AWS IAM Policy Grammar Error with Multiple Conditions


My policy is not working according to AWS. JSONlint says I have a valid json. There’s a grammar issue, but I’m not seeing it.

This policy contains the following error: Policy does not comply with the Identity and Access Management(IAM) policy grammar. For more information about the IAM policy grammar, see AWS IAM Policies.



JSONLint says you have syntactically valid JSON, and you do… but the problem is that the data you successfully encoded… doesn’t make semantic sense.

Looking just at your last condition, you wrote:

Please note: since the following are key/value snippets plucked out of a larger JSON object, you have to nest each of these in an additional outer pair of { braces } for JSONLint to parse it, and indeed for it to be a valid JSON representation, when evaluated on its own without the surrounding structure. I added those to the JSONLint input in each case when testing creating the examples, and removed them from the output, hopefully in the interest of clarity.

JSONLint reformats the above, to show you what you are communicating:

JSON’s strength is in its simple structure and constraints: it has { objects } (key/value pairs, where the key is a string and the value is exactly one of any of the types of things mentioned anywhere in this sentence) … [ arrays ] (lists of values) … " strings " … numbers (unquoted) … booleans (true and false, unquoted) … and null (null, unquoted).

StringEquals, as you have expressed it, above, is an object with two keys, ec2:ResourceTag/sf_env (which has a string as its value)… and StringEquals (second appearance, which has another nested object as its value).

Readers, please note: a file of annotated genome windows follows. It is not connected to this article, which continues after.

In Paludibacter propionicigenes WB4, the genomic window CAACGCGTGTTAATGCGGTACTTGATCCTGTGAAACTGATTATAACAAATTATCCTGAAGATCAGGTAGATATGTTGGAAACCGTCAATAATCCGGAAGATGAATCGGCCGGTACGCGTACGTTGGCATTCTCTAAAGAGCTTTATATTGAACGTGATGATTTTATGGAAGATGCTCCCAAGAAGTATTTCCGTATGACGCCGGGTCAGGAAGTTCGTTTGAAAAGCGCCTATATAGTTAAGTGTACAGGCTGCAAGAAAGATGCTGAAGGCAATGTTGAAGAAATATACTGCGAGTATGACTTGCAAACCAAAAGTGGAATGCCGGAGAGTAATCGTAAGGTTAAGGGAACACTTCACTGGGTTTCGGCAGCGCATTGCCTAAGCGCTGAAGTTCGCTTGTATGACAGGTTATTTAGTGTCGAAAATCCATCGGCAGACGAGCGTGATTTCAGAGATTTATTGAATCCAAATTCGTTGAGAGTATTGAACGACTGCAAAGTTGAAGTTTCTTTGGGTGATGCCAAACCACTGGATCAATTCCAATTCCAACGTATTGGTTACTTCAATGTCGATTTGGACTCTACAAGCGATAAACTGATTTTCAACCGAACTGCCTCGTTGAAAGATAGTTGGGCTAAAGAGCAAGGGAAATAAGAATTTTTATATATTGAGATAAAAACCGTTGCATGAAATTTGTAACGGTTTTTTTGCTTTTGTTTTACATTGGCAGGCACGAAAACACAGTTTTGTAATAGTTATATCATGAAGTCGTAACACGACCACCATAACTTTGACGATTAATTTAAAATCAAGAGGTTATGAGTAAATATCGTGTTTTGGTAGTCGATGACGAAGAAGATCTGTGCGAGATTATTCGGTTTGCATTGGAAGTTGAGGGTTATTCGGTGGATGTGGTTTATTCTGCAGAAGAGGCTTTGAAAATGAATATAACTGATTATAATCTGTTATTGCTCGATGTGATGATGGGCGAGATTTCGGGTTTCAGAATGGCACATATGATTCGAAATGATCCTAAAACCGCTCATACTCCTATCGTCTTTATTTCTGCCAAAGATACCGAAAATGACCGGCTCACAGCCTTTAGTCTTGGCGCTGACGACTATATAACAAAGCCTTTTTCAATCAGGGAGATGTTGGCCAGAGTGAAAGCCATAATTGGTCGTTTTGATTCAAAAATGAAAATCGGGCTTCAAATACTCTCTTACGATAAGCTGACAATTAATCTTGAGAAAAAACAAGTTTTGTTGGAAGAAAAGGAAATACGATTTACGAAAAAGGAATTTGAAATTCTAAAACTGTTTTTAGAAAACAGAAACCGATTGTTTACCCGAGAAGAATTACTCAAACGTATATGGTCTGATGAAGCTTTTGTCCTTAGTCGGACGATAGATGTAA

Clearly, this is not what you intended, but it is the correct interpretation of what you supplied.

Note that the indentation is entirely optional, but the output format of JSONLint uses the indentation in a meaningful way. Noting how "ec2:ResourceTag/sf_env" and "ec2:Region" are (to use a non-JSON term) “siblings” (at the same level of the data structure), the different indentation is your red flag that all is not well.

Correcting the placement of the braces, you probably intended to write something more like this:

That looks more sensible, though it is still almost certainly incorrect, because of the way deserialization works: now you have two StringEquals keys in the same object, and although the JSON standard does not appear to prohibit this, the behavior is undefined at best, and many or most libraries that deserialize this would interpret the above to mean this:

Later keys and their values can reasonably be expected to supersede identical earlier keys and their values.

That’s how JSONLint interprets it, too. In a JSON object, a single key can only ever have have exactly one value — remembering that “value” means exactly one object, array, string, number, boolean, or null. When more than one value is present, it has to be nested, correctly, inside an inner structure.

So, what’s the correct representation?

The object that is the value of Condition has one key, StringEquals, whose value is an object with two keys, ec2:ResourceTag/sf_env and ec2:Region; each of those keys has, as its value, an array of one or more strings.

So, not only can you use multiple StringEquals tests, each of those tests can also match any of several values, if desired, when the values are presented inside the array I have shown. For example, ["dev","prod"] in place of ["dev"] would match either dev or prod.

If you only have one value for each, IAM appears to support using just a string instead of an array, e.g. "dev" replacing ["dev"] (which is also valid JSON) but the documented examples I have observed tend to show it as I have documented above, as { key1: [ "list" ], key2: ["list"] }… etc., and if you format it that way now, it will be much more intuitive if you want to allow more possible values later.

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